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When working with Exchange Server 2007 or newer, disabling a mailbox is a fairly common operation. However, the Technet documentation has no details about the side effects of disabling a mailbox. This is all it says.

"This task removes all the Exchange attributes from the user object in Active Directory. Based on the deleted items retention policy, the Exchange store will retain mailbox data for the user object."

Source: http://technet.microsoft.com/en-us/library/bb123730(v=exchg.141).aspx

But is that all? Exchange mailboxes in the real world tend to be highly interconnected. Perhaps the boss has delegated calendar control to a secretary. Maybe a team of staff members all share access to a public folder. Perhaps a power user has been granted the ability to receive email at several different addresses. Two clear questions come to mind.

  • What happens to links between mailboxes after a mailbox is disconnected?
  • Can the Disable-Mailbox operation be easily undone?
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The documentation from Microsoft seems to suggest that disabling a mailbox is a straightforward operation. Unfortunately, there are a few "gotchas".

Mailbox Retention

When a mailbox is disabled, it is reclassified as a "Disconnected Mailbox". By default, Exchange will retain disconnected mailboxes for 30 days. This is an attribute of the database where the mailbox resides. However, it's possible for an Exchange administrator to change this value. If the value of MailboxRetention is set to 0, the mailbox will be instantly deleted. (Oops.) (Deleted Mailbox Retention on technet.com)

Reconnecting a Mailbox

Disabling and connecting mailboxes isn't quite instantaneous. That's fine when you only want to disable a mailbox, but if you plan to reconnect the mailbox again right away, you need to be aware of two things.

  • The list of "Disconnected Mailboxes" is not populated until the mailbox database is cleaned. If you're in a panic because you can't find the mailbox you just disabled, then tell Exchange to start cleaning the databases and wait a few minutes.
  • If you're writing a PowerShell script, you must wait for changes to propagate to Active Directory before executing any further operations. Depending on your environment and your luck, this ranges anywhere from a few seconds to a few minutes. (Protip: You can call Get-User in a loop to determine whether the changes have fully propagated.)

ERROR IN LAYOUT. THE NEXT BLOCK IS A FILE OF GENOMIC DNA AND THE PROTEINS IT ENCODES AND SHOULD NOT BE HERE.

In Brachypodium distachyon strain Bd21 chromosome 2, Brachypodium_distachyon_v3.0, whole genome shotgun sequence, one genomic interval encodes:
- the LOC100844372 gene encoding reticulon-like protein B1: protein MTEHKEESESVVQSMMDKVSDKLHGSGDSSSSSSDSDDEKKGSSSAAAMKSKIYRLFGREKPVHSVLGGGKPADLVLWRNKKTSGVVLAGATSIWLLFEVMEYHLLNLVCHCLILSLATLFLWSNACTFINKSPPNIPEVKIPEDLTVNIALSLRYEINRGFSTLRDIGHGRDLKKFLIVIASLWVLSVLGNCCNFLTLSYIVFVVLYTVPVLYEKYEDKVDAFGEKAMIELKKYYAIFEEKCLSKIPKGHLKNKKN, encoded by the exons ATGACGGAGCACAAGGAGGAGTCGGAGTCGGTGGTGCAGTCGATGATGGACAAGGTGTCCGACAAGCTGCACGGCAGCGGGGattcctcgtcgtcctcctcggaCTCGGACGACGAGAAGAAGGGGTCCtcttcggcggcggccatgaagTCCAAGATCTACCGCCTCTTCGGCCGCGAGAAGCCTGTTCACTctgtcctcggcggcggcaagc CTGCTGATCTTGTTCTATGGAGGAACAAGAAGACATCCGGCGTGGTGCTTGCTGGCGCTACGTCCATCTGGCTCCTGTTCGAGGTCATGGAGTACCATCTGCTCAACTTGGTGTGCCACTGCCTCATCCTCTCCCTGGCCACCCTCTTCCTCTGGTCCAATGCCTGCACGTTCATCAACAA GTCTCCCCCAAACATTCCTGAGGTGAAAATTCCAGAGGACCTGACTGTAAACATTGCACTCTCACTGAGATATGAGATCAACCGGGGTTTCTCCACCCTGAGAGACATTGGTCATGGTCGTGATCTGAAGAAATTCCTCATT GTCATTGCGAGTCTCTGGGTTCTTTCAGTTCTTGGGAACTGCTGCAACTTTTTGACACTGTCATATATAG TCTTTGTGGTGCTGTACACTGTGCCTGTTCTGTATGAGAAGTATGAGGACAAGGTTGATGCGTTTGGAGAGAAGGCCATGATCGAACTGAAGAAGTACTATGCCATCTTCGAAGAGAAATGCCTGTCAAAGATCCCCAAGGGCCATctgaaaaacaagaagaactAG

Mailbox metadata

When a mailbox is disconnected, the quota information is discarded. If you want to preserve mailbox quotas, you need to record those values before issuing the command to disable a mailbox.

The same thing applies to the list of EmailAddresses, and the mailbox Alias.

Delegations and Permissions

Now things start to get unfriendly. For any given user, there are several possible linkages with either regular exchange mailboxes, or legacy-style public folders.

  • Regular Mailbox
    • Send-As rights
    • Send on behalf
    • ACLs on mailbox subfolders
    • Full Access rights
  • Public Folders
    • Send-As rights
    • Send on behalf
    • Folder permissions

Mailbox -> Send-As

The Send-As right is represented by an ACL on an Active Directory user object, and the ACL is internally stored as a list of SID values. Therefore, this permission can be entirely managed outside of Exchange.

When a mailbox is disabled it has no effect on send-as rights. The ACL on the user object is unchanged, so no information is lost.

If the disconnected mailbox is reconnected to the same user, any users that previously were able to Send As that user will regain that ability.

If the disconnected mailbox is connected to a different user, no users will be able to Send As the new user. You need to reapply the desired "Send As" rights to the new user.

Mailbox -> Send on behalf

The Send on behalf right is closely connected to the idea of "delegations" as presented by the Outlook client. It is common to grant send on behalf to another user, especially when delegating management of a calendar. It's not clear how Exchange stores this internally, but I do know that Send on behalf rights connect mailbox objects, NOT users.

When a mailbox is disabled, all "send on behalf" connections are discarded. This affects not only the mailbox being disabled, but also if another mailbox had granted send on behalf to this mailbox, that link would be removed now.

Needless to say, if the mailbox is reconnected to any user, the "send on behalf" rights are not restored. That information is immediately lost forever when a mailbox is disabled. I refer to these links as "volatile". This volatility stems from the fact that send on behalf rights are the only privilege that isn't stored internally with SIDs.

Bonus Tip: Exchange will populate two attributes on the AD user object, publicDelegates and publicDelegatesBL that contain the distinguished name of delegate mailboxes and mailboxes that have provided delegate permissions, respectively.

Mailbox -> ACLs on subfolders